For high school, I went to a boarding school about an hour’s drive away from home. Before the school administration barred bringing food to school, I brought my avocados—and soon enough, my classmates and dorm mates (a few of them) knew to look for me for a slice in those first few weeks of school when little learning happened. I remember how well the avocados spiced the otherwise boring cuisine – which was so boring we literally called it boring, and not in the punny way that Elon Musk has named The Boring Company. A slice of avocado in Nakuru High’s githeri was equivalent to, or even better than, the one piece of meat we got with our ugali once a week. In that school, both were rare, hence precious. Talk of learning theory of demand and supply the tough way – yet some kids still flunked Business Studies! Shame.


When I went on to study in South Africa, the US and Jamaica, it wasn’t as easy to sling the avocados across borders. With a whollipa tings fi carry inna mi suitcase, there simply was no space for dem fruits. Though, again, that’s not entirely true because my mother once bought me a suitcase that could fit a whole family in it – not the nuclear family, I am talking a clan.

But this story is about avocados so let’s focus.

My international avocado story came in my third year of Colgate. Colgate is this brilliant liberal arts college that prides itself in being in the middle of nowhere. But because it’s in New York state, you still have to field questions like, “So, how do you enjoy weekends in New York City?” You smile off the questions but you just wanna say: Actually, dude, it takes at least 5 hours to get to the City and there are only two buses in a day. In between the corn fields of Upstate New York, though, we were blessed with a Price Chopper mini-supermarket. It was at this Price Chopper that we bought supplies now that we didn’t have the unlimited meal plans of our freshman year and we had to have back up plans in case there was no free food event on campus that day or (hush hush) we got caught sneaking into the dining hall with the school ID of one of them freshmen brothers from the motherland – milking that stereotype that white people can’t tell black faces apart to the bone.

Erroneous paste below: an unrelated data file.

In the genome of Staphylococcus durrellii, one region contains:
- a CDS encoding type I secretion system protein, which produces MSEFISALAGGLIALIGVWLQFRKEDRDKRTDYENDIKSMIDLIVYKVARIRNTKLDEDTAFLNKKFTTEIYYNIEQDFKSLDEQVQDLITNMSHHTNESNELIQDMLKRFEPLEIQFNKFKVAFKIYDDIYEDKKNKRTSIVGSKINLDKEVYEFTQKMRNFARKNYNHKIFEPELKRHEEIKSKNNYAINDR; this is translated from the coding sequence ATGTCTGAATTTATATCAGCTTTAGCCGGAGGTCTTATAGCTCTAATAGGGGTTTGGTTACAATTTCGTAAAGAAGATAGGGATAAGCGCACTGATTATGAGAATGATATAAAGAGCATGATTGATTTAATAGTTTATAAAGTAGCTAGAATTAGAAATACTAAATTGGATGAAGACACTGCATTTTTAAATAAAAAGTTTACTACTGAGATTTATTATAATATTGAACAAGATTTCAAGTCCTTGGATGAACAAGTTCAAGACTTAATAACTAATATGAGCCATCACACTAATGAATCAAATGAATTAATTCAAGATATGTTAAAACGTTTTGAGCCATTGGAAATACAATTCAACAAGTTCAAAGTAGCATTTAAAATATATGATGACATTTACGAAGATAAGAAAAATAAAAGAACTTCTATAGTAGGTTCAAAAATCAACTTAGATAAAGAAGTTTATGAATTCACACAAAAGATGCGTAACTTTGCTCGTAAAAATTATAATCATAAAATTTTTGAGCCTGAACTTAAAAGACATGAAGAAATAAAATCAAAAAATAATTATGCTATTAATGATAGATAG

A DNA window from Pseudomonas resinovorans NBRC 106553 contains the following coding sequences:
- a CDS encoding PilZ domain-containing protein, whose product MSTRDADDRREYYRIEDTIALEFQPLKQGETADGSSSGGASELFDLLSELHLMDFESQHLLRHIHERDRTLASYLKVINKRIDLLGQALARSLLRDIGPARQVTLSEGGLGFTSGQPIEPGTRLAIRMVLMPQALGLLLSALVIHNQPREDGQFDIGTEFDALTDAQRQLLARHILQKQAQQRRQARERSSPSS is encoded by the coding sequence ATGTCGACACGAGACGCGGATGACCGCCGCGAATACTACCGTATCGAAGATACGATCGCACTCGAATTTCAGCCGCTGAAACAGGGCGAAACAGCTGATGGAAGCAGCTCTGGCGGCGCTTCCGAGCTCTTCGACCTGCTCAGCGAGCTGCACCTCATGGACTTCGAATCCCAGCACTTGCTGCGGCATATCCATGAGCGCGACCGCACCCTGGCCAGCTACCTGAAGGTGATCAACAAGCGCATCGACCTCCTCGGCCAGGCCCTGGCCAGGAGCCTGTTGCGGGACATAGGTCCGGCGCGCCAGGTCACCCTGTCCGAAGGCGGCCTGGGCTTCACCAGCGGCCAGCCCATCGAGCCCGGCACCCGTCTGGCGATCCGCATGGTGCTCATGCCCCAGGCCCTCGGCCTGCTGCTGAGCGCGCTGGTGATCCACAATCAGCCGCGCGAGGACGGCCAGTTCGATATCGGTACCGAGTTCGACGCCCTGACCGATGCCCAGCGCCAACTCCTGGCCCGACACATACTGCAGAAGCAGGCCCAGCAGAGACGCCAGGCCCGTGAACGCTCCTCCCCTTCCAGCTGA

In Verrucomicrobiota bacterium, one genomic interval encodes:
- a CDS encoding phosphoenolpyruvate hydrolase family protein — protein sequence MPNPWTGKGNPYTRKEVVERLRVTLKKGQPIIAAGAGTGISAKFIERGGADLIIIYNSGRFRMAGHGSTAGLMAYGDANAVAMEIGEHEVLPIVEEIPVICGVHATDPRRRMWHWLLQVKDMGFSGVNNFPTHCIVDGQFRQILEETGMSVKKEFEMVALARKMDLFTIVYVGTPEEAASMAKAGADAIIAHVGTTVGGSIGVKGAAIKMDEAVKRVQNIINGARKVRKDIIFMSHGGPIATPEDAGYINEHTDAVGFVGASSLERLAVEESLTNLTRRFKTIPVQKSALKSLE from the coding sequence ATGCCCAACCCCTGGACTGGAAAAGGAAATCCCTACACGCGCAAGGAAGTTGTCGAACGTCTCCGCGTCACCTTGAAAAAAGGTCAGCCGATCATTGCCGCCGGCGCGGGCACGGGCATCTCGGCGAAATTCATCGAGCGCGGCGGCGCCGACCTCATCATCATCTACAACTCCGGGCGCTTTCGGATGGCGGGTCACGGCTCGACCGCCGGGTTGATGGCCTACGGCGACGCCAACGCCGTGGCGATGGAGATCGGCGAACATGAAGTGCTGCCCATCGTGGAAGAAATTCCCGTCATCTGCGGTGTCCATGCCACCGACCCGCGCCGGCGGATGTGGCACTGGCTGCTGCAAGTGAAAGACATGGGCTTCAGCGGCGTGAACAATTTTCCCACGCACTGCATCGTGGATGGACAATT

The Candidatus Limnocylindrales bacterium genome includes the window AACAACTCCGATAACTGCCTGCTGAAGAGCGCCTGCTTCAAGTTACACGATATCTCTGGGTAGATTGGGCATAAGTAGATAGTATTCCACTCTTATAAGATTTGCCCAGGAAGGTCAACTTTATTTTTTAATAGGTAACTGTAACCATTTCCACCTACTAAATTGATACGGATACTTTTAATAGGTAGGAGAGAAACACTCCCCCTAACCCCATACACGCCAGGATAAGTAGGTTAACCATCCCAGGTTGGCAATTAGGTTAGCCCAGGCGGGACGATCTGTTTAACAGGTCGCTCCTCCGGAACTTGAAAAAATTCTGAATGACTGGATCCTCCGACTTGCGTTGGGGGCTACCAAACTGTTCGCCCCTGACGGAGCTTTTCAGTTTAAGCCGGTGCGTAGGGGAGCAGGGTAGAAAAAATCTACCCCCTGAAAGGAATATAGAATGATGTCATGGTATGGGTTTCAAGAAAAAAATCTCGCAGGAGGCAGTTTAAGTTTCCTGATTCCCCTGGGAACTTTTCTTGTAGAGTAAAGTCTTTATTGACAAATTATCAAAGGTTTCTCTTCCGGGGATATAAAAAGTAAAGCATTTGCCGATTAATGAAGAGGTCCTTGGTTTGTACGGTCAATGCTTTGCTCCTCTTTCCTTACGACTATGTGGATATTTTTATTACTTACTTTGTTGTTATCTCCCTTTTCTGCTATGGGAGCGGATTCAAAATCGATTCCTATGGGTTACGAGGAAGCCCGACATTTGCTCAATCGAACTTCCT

So this one Saturday I am going down the aisles of the Price Chopper and I decide to check the fruit and veg section. There are sukumas being called fancy names (ati collard greens *rolls eyes*) and spinach and broccoli and squash (which doesn’t seem different to me from pumpkins). My old friend beckons me in the midst of all this fruit-veg competition for attention.

“So, you’ve missed me?” the avocado seems to ask me like a clingy girlfriend who’s been away from you for a few days.

“Of course. Please come with me,” I want to reply but before I show a sliver of love to this rare find up in these streets, I read the price tag.

$2.50 for two Hass avocado fruits!


Now, I ain’t killing it in no Maths-related course in college but even I know a raw deal when I see one. This is (cue Chris Rock’s voice) not the best avocado in the world ; it looks shrunken and ashen anyway. Even if it was the best in the world, is it worth the price of 120 avocados from my grandpa’s farm? I feel so discriminated on behalf of my grandparents’ avocados that I decide not buy the fruits at Price Chopper. I am not a traitor. Fucking white people fruits pretending like they better than our fruits!


That does not prevent me from wondering about what caused the disparity in prices. Maybe the fruit quality is different – but surely, that can only account for a proportion of it. Maybe the fruits are out of season. Maybe Price Chopper prices are inflated and I can get better prices online. (Spoiler alert: I check and the prices are no better.) Maybe it’s a matter of good old demand and supply.

Need I say more about my sad avocado story in college? I settled for the rare servings of guacamole in free food events that served Mexican food or in the once-a-year visit to La Iguana, the solo Mexican restaurant downtown.


A wise man once said, home is where you can afford to buy avocados. So, once I had my diploma in my suitcase (a smaller one this time) in May of 2015, I boarded a Qatar Airways vessel back to Kenya. The heroics of return are their own story but today, I’ll cut straight to the avocados.

In 2016, I worked for one of the leading banks in the country and lived in a “spacious” bedsitter at Allsops along Thika Road. The previous weekend, I had visited my parents upcountry and as usual, I had hauled a gunia of goodies back to the city. There were at least 30 avocado fruits in that gunia. And not just any other avocados, Hass avocados. Quick Maths will reveal that, going by Price Chopper prices, I had 3,750 bob worth of avocados (Funny thing is, when city people go to the countryside, we take shopping worth about one thousand and carry stuff worth five times as much and then trash the countryside on Twitter). I don’t know why I carried so many fruits yet I lived alone and at that stage in my life had very few friends both at work and in the neighbourhood. I guess I had just gotten addicted to having a lot of avocados around. In the first several days, just a few ripened. But a week in, I had about 20 ripe fruits at the same time. And because I was wearing suits and ties to work and not getting money that spoke to that look at the end of the month, I didn’t even have a fridge.